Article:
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IP.com Disclosure Number: IPCOM000010477D
Original Publication Date: 2002-Dec-06
Included in the Prior Art Database: 2002-Dec-06
Document File: 1 page(s) / 37K

Publishing Venue

IBM

Abstract

This article regards the use of previewing of attachments in a traditional client/server e-mail setup. Lower speed connection users are provided with previews of their attachments so they can decide whether or not to download a full file attachment.

This text was extracted from a PDF file.
This is the abbreviated version, containing approximately 86% of the total text.

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Disclosed is a system that is designed to ease the life of online users with slower network connections. Many individuals today still use dial up connections to retrieve their email. With the relatively high costs of broadband connections, dial up connections may be around for a while. Many times, one does not know if an attachment needs to be downloaded. The proposed system adds to the functionality of email, taking into account individuals with slower connections. The idea is for some preliminary work to be done on the mail server side. The server admin will be able to specify sizes of files that he/she considers to be "large" downloads for dialup users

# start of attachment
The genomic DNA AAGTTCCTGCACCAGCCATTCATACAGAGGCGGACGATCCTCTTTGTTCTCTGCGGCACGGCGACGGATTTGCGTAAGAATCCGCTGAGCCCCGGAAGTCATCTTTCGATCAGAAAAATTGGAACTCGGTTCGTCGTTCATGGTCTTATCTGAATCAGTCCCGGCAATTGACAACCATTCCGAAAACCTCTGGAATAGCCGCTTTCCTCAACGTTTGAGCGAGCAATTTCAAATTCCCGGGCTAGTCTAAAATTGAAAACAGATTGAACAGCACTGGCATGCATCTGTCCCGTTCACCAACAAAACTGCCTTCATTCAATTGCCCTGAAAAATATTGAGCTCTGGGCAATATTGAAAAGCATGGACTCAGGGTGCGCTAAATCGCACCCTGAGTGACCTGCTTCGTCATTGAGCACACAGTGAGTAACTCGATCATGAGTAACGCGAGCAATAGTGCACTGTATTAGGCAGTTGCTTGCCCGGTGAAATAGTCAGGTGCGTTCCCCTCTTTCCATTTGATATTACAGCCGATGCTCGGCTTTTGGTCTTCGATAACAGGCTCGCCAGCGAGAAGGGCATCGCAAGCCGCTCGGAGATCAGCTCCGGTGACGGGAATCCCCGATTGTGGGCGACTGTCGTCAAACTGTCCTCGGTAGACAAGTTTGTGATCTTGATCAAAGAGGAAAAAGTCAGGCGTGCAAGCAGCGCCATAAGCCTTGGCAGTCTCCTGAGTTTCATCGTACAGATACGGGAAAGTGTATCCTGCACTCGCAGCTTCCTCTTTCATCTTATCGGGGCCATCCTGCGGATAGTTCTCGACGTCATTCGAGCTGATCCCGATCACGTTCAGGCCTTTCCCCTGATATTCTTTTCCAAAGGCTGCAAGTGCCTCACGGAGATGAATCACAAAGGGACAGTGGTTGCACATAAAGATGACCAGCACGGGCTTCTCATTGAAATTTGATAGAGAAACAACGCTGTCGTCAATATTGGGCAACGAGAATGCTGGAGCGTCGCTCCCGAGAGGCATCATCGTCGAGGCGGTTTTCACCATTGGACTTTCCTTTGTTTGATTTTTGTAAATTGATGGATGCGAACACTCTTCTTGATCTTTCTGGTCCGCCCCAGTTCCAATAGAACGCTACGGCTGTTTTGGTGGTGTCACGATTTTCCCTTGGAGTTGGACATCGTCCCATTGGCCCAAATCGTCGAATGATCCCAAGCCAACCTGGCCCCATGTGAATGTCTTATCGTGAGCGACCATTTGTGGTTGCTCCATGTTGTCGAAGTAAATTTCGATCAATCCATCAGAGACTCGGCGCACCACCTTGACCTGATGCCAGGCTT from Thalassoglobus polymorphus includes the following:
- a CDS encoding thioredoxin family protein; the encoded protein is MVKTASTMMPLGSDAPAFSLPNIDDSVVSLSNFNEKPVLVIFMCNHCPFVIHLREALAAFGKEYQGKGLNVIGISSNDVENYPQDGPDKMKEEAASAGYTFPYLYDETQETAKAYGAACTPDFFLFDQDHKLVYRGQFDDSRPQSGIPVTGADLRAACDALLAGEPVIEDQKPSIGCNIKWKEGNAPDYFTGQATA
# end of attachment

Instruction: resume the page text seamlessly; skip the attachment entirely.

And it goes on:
(e.g., files over 350K) Now, whenever a message with a "large" attachment comes in for a user which is profiled as a dialup user (also specified by the admin), the file will have an associated preview file which is sent in place of the original, larger file. For example, for images of the TIFF, JPEG, GIF, etc., the server can make a thumbnail image of the file for the dial up user. This thumbnail image will also be a link, where when one clicks on the image, the full, uncompressed version of the image can be downloaded from the mail server. Similarly, preview files can be made for presentation files being converted into smaller thumbnails. MPEG/streaming video or voice files can either be reduced in size by changing the resolution/capture rate or only a limited portion of the MPEG/streaming v...